Back to the RCA Victor sides: in addition to the 1932 recordings, the material from 1939-41 is also incredible including the aforementioned session with Jelly Roll Morton and the transcendent “Blues in Thirds” with Earl Hines and Baby Dodds. The line-up for all these recordings is a virtual who’s-who of jazz with (for example) a range of trumpet giants ranging from Rex Stewart to Henry “Red” Allen to Charlie Shavers.
2) THE NOBLE SISSLE PERIOD
Bechet was in and out of the Noble Sissle band throughout the 1930s when he wasn’t running a tailoring shop in Harlem to try to make a living. Leaving aside the contributions of Sissle and Blake as important songwriters and entertainers, it has to be said that the Sissle outfit was more of a society band than a jazz group. Some of the earlier recordings with horribly self-deprecating lyrics, a heavy dollop of minstrel show antics, and stilted phrasing are on the border of embarrassing. You really have to be a deep connoisseur of Bechet’s music to even bear to listen to these early 30s sides. And even so, Bechet’s solos soar out of this stultified context like a ray of light. That contrast in and of itself is interesting if one has the patience to endure the ensemble passages. While the Sissle band would never evolve into a great contributor to the jazz lexicon, nonetheless by the late 30s they had more or less caught up with the times to create credible swing performances. To separate the wheat from the chaff, here are some things worth checking out: “Okey Doke” was recorded in 1937 with a small band under the name of Noble Sissle’s Swingsters. That particular track along with the astonishing solos with the full band on the two takes of “I’m Just Wild About Harry” are examples of some of the greatest clarinet playing on the planet in terms of power, sound and pure swing. And “Dear Old Southland” from the same session is an electrifying feature for Bechet’s soprano sax that showcases his tremendous operatic lyricism. (Bechet cited the French Opera House in New Orleans as a big influence on his playing and was also a collector of recordings by the great operatic tenors Richard Tauber and Enrico Caruso).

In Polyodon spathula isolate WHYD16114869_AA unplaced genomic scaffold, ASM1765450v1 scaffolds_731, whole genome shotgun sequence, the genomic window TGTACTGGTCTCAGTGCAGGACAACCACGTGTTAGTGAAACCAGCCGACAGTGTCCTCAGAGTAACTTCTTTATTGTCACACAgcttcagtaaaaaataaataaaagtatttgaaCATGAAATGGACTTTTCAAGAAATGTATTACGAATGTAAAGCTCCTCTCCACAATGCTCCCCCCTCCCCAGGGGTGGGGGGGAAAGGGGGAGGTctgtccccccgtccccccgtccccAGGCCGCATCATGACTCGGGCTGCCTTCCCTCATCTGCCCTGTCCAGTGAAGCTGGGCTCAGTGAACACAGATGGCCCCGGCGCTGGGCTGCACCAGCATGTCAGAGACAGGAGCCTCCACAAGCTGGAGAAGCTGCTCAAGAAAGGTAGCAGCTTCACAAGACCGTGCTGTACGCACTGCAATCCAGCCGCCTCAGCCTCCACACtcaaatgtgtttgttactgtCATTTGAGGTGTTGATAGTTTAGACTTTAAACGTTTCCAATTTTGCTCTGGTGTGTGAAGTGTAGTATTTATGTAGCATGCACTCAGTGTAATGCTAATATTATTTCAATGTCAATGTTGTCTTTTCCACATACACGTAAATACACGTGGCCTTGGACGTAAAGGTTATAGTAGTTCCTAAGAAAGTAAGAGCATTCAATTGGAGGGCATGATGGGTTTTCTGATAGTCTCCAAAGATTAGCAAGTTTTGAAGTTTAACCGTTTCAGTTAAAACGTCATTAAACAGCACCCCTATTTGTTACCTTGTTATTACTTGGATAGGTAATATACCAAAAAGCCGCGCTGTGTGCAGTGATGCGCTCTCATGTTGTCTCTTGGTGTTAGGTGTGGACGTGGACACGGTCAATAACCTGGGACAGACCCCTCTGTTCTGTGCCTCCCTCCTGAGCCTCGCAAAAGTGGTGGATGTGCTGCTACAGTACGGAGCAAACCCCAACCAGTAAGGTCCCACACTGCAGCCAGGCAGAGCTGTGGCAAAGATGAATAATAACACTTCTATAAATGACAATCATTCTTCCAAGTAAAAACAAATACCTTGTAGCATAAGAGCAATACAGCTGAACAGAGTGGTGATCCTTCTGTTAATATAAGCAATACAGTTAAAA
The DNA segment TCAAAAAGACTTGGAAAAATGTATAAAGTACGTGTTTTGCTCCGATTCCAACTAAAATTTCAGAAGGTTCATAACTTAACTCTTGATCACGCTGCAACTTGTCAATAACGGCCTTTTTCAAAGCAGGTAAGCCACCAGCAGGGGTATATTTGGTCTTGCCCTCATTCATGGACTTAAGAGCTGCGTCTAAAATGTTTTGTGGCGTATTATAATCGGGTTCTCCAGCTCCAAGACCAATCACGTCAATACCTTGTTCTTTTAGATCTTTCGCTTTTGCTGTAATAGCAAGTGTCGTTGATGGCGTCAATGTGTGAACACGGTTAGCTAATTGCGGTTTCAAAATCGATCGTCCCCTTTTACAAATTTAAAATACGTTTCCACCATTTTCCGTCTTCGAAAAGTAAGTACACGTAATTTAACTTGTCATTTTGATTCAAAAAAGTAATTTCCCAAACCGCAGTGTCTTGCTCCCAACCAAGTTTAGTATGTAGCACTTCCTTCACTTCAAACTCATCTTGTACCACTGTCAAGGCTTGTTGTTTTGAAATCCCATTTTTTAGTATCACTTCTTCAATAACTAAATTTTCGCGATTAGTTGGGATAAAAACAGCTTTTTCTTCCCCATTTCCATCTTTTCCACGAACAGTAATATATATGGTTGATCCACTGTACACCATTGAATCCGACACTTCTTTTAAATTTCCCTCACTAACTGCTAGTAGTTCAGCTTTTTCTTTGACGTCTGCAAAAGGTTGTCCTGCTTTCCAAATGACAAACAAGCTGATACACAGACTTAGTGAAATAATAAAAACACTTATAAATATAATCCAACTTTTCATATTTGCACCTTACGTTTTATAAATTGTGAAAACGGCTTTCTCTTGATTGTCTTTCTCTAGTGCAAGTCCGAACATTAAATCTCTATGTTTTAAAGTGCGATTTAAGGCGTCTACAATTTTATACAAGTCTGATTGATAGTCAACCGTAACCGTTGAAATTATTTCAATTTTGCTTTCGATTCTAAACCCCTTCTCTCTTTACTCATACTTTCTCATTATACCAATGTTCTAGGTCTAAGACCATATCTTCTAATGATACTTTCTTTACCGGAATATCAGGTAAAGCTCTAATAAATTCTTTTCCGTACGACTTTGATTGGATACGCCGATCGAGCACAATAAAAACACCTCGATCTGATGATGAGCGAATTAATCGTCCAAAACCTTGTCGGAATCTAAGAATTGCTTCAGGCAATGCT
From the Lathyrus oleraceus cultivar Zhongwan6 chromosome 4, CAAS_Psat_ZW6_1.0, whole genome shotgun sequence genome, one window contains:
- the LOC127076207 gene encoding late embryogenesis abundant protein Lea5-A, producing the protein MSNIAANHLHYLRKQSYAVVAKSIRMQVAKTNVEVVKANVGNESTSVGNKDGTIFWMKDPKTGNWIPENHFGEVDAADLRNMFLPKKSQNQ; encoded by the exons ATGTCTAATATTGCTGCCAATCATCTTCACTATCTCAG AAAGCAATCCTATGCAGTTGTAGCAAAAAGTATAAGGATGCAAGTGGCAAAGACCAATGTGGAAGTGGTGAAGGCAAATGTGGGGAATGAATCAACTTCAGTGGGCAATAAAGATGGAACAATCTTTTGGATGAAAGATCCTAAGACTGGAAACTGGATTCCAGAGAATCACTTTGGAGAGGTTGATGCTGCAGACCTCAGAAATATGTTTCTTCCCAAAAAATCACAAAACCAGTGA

3) THE 1920s
The recordings that Louis Armstrong and Bechet made together in 1924-1925 with the Clarence Williams Blue 5 and the Red Onion Jazz Babies are an amazing example of two great musical giants coming together in the most ecstatic kind of a meeting. It’s been correctly compared to the great “Groovin’ High” session from 1945 with Charlie Parker and Dizzy Gillespie. In particular, to hear these two masters from New Orleans “joust it out” in “Cake Walkin’ Babies from Home” makes my hair stand on end.
Bechet’s version of “Summertime” from 1939 virtually launched Blue Note records and is nothing less than a classic of classics. Interestingly Bechet cited Gershwin in his autobiography Treat it Gentle saying that while he felt Gershwin had a great feeling for African American music, it also had to be noted that “Summertime” is really based on the “St. Louis Blues.” That comment always struck me as very astute, and really contextualizes Gershwin in a very particular way.
5) FRENCH PERIOD
Bechet spent the last ten years of his life in France and was an enormous success there. He sold over a million records with huge hits such as “Petite Fleur,” “Les Oignons,” and “Dans les Rues D’Antibes.” I can only imagine the incredible effect that Bechet had on so many levels (as a great artist, as an American and as an African American) coming to France just four years after the end of WWII. You can hear the insane electricity of the audience on the live recordings. Bechet was brilliantly able to somehow combine New Orleans jazz with French chanson during that period with an alchemy all his own. Perhaps it could be said that these recordings are more on the “commercial” side, but the fact that he was able to hit such a sweet spot with the French public is absolutely remarkable. And through it all Bechet played brilliantly up to the very last recording session right before the end of his life.
Sidney Bechet was one of the most unique musicians who ever lived. Duke Ellington called him a “true American original” and I think his influence was deeply profound. I know there are many people who are afraid to listen to “old jazz.” They just can’t get into it. So I would urge them to give Bechet’s music a try. Who knows? It could change their life.
Treat it Gentle
The autobiography of Sidney Bechet (Da Capo Press)
The Wizard of Jazz
by John Chilton (Da Capo Press)
by Julia Blackburn (Vintage)